During the campaign, it looked as though Donald Trump might not have much of a guiding ideology: He ran as a patriotic pragmatist. He is certainly not, as was suggested in The Washington Post in December, an "Ayn Rand–acolyte" (if only!) who is stacking his Cabinet with Objectivists. (The leading paper of the nation's capital made that mistake after discovering that successful Republican businessmen tend to read and occasionally recommend books where businessmen are presented as heroes. Breaking news, indeed.)
It now looks like Trump is settling into something more like corporate authoritarianism. The real trouble, though, with government control of the economy is that it makes businesses behave in less economically efficient ways for political reasons. At first glance, this might not seem like a big deal, but the closer the U.S. gets to a centrally planned economy—the more the president wields tariffs and trade restrictions and tax incentives and subsidies to keep manufacturing jobs where he wants them—the more likely we are to wake up one morning and discover we have become a nation of buggy whip makers.
Like the proverbial flogger manufacturers from Harvard Business School professor Theodore Levitt's classic 1960 essay, businesses that fail to think and act dynamically in response to a changing economy are doomed to be usurped by upstarts. Presidents or governors who step in to stop that failure, or worse—as in the case of Carrier—to stop efficiency improvements or innovation itself, are even more likely to be myopic than the stodgy businessmen Levitt was addressing.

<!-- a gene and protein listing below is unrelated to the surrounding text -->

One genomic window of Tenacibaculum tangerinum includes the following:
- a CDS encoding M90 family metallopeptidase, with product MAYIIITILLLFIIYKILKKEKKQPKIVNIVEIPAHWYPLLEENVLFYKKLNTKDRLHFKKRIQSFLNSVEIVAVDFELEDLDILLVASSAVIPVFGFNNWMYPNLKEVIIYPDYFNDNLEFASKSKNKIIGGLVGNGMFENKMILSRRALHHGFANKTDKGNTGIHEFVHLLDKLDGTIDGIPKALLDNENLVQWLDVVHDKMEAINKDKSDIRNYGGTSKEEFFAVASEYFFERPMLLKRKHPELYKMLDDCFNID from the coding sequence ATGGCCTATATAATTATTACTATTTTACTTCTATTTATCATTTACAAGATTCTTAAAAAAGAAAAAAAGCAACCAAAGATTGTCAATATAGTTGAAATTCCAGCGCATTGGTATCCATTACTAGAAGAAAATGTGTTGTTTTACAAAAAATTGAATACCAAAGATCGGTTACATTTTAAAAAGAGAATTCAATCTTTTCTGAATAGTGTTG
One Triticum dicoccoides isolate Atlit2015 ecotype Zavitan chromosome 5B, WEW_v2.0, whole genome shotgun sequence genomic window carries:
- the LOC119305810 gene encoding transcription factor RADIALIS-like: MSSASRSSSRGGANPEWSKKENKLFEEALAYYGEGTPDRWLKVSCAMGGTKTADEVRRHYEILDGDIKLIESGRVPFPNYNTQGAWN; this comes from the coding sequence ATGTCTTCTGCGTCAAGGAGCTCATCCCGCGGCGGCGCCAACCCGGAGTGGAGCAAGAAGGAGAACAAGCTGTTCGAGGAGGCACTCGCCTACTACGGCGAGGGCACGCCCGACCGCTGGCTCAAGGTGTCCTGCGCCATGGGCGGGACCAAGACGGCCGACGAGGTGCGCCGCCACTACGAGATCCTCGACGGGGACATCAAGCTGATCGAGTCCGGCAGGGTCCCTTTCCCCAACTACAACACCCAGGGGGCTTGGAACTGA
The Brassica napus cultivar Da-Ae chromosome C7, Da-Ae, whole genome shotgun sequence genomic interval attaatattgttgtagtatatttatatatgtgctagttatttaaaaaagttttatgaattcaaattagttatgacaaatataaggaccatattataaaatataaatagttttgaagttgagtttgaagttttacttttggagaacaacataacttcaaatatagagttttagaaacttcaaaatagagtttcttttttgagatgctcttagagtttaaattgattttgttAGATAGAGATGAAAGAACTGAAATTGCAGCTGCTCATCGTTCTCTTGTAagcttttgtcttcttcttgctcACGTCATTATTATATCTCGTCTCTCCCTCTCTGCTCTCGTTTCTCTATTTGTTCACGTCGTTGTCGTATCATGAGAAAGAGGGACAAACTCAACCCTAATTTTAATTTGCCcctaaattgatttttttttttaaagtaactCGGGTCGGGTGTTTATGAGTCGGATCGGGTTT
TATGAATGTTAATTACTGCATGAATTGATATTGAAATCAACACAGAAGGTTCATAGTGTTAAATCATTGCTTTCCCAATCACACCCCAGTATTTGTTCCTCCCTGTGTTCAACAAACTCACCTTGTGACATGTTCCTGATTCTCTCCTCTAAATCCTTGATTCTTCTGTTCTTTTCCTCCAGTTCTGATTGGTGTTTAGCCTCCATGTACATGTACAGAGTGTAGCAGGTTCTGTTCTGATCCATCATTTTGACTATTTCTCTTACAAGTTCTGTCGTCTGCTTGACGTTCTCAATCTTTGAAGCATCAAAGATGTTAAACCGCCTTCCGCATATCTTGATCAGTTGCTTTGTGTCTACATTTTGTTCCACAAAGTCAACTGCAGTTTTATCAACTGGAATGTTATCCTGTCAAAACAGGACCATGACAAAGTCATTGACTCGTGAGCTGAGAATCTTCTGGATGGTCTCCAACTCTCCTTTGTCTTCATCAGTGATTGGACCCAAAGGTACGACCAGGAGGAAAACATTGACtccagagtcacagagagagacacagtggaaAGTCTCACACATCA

Presidents tend to suffer from a failure of imagination when it comes to innovations in business practices—even presidents who are "super successful" tycoons themselves. Whether or not you are impressed by Trump's business credentials, they don't qualify him to run all of the large corporations within the territorial United States.
In the end, surreal won out over fascism as Merriam-Webster's word of the year, with the company's lexicographers noting that searches spiked three times in 2016. The first jump came in March, after the Brussels terror attack. The second came in July, after the coup attempt in Turkey and the terror attack in Nice. The largest spike was the third, following the U.S. election in November.
Here at Reason, we don't hesitate to drop f-bombs when the situation calls for it, and we reserve the right to do so in the future, but we're not quite there with this particular seven-letter word. Yet.
This article originally appeared in print under the headline "The Carrot, the Stick, and the Buggy Whip".